Sunday, September 19, 2010

Dubrovnik, Croatia

Dubrovnik used to be known as the Republic of Ragusa and rivaled Venice in its influence along the sea. However, in the early 1800s it fell to Napolean and is now part of Croatia. Some people say it was the first country to acknowledge the US. Others say that it was really Morocco because Ragusa feared a backlash from England. I am not going to look it up.

My first look at Dubrovnik's city walls.

Dubrovnik treated me very well. I loved it and ended up staying two nights instead of one. I thought I might not like it because cafe culture was wearing thin on me. However, Dubrovnik had a ton of cafes and still worked for me. I am not sure what the difference was. There was essentially no cars. That helped. Also, someone suggested I liked the city so much because it is a used city and not just a tourist destination. I don't know how accurate that is, but I like it.

Dubrovnik's main street, called the Stradun, and Bell tower.

The view from the Spanish Steps.

I rolled into Dubrovnik just before sunset and was immediately taken in with how everything was lit up. However, some of that awe faded because I did not realize Dubrovnik was built on a hill. When I chose a hostel (since I couldn't camp), it was one that Lonely Planet had written up well. When I rode my way into the city and towards the hostel, I was pretty much the only bicycle around. When I got directions, I found out why. Steps. Lots of steps. The Fresh Sheets hostel was along the back wall of the city and I am guessing I had to carry my bike up a hundred steps to get there. The hostel was full. However, I told a story of woe about my sleeping bag and hauling my bike up the steps and they arranged it so I could sleep on the couch in the lobby after reception closed for the night. It meant I would be up longer than I like, but I would also get to stay for cheaper.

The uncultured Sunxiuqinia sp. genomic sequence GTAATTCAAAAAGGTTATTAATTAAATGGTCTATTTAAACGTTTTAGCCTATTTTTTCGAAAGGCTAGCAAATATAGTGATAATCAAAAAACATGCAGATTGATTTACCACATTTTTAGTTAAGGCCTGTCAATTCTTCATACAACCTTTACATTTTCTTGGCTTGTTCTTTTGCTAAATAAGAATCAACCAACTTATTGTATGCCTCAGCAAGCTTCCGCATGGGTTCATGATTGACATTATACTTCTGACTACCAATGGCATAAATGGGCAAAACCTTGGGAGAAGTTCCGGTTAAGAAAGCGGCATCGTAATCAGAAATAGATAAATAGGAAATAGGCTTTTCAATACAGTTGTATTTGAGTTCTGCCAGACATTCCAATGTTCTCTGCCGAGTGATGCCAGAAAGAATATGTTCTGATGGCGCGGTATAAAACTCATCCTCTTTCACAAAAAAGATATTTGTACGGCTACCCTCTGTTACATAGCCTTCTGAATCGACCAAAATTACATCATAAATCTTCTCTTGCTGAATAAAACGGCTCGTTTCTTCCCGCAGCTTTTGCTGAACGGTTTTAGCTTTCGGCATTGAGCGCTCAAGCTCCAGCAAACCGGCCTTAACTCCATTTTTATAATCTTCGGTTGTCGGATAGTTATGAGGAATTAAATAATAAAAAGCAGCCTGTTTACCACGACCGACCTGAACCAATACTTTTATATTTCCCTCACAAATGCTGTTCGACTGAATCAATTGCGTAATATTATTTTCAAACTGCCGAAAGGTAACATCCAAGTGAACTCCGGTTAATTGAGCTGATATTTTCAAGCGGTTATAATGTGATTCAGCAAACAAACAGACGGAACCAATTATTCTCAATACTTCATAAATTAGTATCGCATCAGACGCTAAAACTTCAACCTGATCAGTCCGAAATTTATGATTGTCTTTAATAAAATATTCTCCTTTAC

I love how they use all their space. This restaurant puts pillows on the steps for sitting.

Stradun at night.

The next morning I helped the one hostel employee set up for breakfast. She was sleeping on the other couch in the lobby and was over the top helpful. She was only in town for a couple weeks, but had been with the hostel during its opening year. She took me under her wing, gave me good stuff to do, and even guided me to a smoothie place where I had my first smoothie with maple syrup!! I have stopped putting extra sugar in my smoothies, but I might make an exception for maple syrup when I get home.

Looking up toward the final destination of the cable car.

Inner Harbor.

After exploring the city a little bit in the morning, I set out to get my sleeping bag. The Intersport store was closed which made my decision to stay an extra day really easy. Also, I was supposed to meet Davida under the clock tower. We said to meet at 9am, 10am, and 11am. Based on what I knew about his riding and what I knew about the ride, I did not think he was going to make it. I showed up for 9am and 11am, but he wasn't there. I was bummed, but wondered if it wasn't for the better because I had my crazy schedule to keep and don't like imposing that on others.